handedness


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handedness,

habitual or more skillful use of one hand as opposed to the other. Approximately 90% of humans are thought to be right-handed. It was traditionally argued that there is a slight tendency toward asymmetrical physiological development favoring the right side of the body, and that the center of gravity is to the right of the body's midline. This, however, would seem to be the consequence of greater dependence upon the right hand rather than the cause of right-handedness.

The neurological argument holds that since the right and left sides of the body are controlled by the opposite hemispheres of the brain, the greater development of the left hemisphere results in right-handedness. Anatomical studies have demonstrated that Broca's center, the area of the cerebral cortex that controls speech and muscular coordination, is almost always better developed in the left hemisphere in right-handed individuals; in 70% of left-handed individuals these centers are located in the right brain. Psychologists have raised the possibility of a cultural explanation. Although young children can be trained to prefer the right hand against a natural inclination, there is evidence that handedness is hereditary and that denser neurological connections extending from one side of the brain or the other are present from birth. A cultural explanation is also challenged by the evidence that some other vertebrates demonstrate a preference for one hand or paw over the other.

Although it is not clear that culture is a causative agent in handedness, it is certain that the high incidence of right-handedness has shaped human society in almost every conceivable aspect. Tools, machinery, and even clothing are largely designed for the right-handed, and until fairly recently, many left-handed individuals were strongly encouraged to switch to right-handedness. In some cultures the left-handed were thought to be evil or to bring bad luck.

handedness

[′han·dəd·nəs]
(physics)
A division of objects, such as coordinate systems, screws, and circularly polarized light beams, into two classes (right and left), which distinguishes an object from a mirror image but not from a rotated object.
References in periodicals archive ?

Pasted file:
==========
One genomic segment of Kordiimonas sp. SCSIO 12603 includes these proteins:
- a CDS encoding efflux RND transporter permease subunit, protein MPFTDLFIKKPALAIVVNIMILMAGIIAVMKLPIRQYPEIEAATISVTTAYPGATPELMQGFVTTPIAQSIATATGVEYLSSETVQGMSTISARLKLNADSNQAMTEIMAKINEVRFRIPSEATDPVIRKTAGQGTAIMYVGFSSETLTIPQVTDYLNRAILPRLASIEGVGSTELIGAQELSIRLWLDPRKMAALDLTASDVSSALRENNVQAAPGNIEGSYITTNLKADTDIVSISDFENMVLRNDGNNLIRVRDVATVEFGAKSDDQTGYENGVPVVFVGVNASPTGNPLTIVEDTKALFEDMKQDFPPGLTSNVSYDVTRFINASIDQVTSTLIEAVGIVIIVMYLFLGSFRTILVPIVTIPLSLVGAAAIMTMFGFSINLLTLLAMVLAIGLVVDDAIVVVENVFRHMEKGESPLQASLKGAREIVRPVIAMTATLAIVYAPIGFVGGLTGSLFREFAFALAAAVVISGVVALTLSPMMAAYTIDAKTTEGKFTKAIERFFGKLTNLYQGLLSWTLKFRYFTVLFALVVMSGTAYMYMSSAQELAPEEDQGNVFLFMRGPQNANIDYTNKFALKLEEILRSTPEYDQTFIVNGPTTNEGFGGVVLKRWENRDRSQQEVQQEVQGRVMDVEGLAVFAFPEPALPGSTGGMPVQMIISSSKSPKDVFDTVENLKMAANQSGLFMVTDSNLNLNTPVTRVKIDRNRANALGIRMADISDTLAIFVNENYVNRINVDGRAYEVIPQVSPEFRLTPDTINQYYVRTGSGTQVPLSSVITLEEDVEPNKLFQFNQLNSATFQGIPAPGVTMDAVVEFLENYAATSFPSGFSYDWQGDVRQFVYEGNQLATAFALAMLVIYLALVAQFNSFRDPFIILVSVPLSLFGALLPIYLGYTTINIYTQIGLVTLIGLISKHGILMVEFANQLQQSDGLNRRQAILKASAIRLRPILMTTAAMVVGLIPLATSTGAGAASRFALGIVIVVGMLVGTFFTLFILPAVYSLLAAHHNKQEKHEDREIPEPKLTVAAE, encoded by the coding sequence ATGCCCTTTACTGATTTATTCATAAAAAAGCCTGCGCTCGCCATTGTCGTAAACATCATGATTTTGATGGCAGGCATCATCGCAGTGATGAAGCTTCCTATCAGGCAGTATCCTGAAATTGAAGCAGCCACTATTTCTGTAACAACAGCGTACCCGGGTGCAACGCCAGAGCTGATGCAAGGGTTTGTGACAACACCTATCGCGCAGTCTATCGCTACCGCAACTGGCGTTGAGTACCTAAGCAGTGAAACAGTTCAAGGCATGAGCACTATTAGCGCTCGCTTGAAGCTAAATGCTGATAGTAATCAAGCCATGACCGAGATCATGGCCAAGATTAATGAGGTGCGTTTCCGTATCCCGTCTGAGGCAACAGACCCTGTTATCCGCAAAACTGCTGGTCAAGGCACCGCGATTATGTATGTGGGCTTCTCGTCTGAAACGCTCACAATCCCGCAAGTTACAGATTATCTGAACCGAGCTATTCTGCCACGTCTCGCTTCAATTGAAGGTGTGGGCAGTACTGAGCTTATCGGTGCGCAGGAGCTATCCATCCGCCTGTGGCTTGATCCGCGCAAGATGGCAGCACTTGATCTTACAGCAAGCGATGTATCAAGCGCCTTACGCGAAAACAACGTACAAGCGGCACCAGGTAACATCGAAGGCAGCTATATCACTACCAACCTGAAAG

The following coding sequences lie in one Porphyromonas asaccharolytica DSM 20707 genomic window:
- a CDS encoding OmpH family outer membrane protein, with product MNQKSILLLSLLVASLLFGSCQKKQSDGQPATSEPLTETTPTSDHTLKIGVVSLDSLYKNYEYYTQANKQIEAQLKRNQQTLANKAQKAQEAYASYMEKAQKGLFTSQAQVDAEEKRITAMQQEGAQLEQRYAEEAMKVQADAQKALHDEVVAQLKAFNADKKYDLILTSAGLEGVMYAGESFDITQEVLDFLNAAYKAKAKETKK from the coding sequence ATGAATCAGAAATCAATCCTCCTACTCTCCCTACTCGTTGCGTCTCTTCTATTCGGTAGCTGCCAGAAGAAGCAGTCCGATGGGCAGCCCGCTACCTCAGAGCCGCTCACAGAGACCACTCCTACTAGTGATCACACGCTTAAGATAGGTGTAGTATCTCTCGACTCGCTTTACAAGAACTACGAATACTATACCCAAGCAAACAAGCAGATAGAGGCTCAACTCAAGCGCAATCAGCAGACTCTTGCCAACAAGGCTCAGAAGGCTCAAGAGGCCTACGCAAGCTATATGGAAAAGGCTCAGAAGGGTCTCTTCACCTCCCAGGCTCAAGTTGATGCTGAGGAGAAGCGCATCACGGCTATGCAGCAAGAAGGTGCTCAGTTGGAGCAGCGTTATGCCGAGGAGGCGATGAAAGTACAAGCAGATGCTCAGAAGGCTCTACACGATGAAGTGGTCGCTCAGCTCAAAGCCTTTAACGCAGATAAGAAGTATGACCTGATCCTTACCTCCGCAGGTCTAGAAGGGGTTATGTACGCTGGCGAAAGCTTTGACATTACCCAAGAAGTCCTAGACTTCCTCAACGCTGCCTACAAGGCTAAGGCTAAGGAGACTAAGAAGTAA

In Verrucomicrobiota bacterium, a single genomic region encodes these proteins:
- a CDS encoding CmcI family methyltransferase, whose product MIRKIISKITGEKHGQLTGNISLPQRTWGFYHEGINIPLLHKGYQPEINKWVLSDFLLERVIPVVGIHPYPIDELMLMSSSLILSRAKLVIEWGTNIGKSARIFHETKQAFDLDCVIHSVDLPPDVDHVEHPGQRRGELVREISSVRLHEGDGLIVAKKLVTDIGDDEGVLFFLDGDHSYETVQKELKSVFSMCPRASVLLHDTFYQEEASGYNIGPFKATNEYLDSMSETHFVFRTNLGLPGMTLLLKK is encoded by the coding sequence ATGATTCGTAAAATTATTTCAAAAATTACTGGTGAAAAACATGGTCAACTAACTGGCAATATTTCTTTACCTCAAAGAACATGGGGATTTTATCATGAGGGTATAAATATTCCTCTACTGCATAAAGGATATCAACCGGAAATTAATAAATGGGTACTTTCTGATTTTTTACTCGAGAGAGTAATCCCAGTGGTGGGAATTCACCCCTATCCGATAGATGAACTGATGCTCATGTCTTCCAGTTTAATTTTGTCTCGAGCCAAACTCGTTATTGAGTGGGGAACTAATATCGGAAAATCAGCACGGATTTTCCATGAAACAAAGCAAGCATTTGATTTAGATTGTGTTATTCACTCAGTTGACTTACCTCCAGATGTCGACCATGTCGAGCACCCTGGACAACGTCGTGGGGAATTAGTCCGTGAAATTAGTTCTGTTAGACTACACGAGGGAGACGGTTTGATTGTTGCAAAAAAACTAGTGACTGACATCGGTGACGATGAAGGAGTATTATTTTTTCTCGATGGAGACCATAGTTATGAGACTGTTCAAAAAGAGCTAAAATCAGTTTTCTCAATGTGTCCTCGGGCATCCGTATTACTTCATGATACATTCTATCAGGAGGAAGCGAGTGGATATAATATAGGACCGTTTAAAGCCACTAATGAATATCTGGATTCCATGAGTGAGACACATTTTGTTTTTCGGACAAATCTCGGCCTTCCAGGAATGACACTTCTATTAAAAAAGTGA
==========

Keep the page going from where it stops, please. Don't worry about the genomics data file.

Wood published a letter in Nature (14): "It has been suggested that handedness influences life expectancy--the influence being that left-handers really are more gauche and maladroit than their more dexterous counterpoints.
Experiment 1: A total of 47 music students and faculty (21 right-handed and 26 dNRH) were tested for handedness and then given two questionnaires.
It is also possible that the biblical authors merely noted left-handed Benjamites because of the irony of the handedness and the meaning of their name.
Results showed children who had clear early hand preference performed better on language skills tests than those who did not develop handedness until toddlerhood.
According to Reuters the European Union's executive European Commission has warned national regulators to guard against heavy handedness with respect to their dealings with banks from elsewhere in the bloc.
For example, in studies of monozygotic (MZ) and dizygotic twins, there is little difference between the concordance and disconcordance rates for handedness (Neale, 1988).
What are lefties' perceptions of their handedness and their thoughts on the accommodations they need to make in school?
Jeanne Shami's "Anti-Catholicism in the Sermons of John Donne" cites evidence from sermons throughout Donne's career to show him as a man of integrity who genuinely regarded "papist and puritan extremes as equal menaces" (162), even after the Jacobean political moment for such rhetorical even handedness had passed.
Although handedness exists in animals other than humans, its prevalence in invertebrate animals hasn't been studied very much.
KARACHI -- Secretary Home Department Sindh, Dr Niaz Ali Abbasi has ordered inquiry against the police officers allegedly involved in extortion and high handedness on transporters, passengers on the Hub River Road.
Tran also added that "US neurologists Norman Geschwind and Albert Galaburda first argued that testosterone levels may influence handedness in the 1980s.
The study was unable to find a strong genetic factor in determining handedness.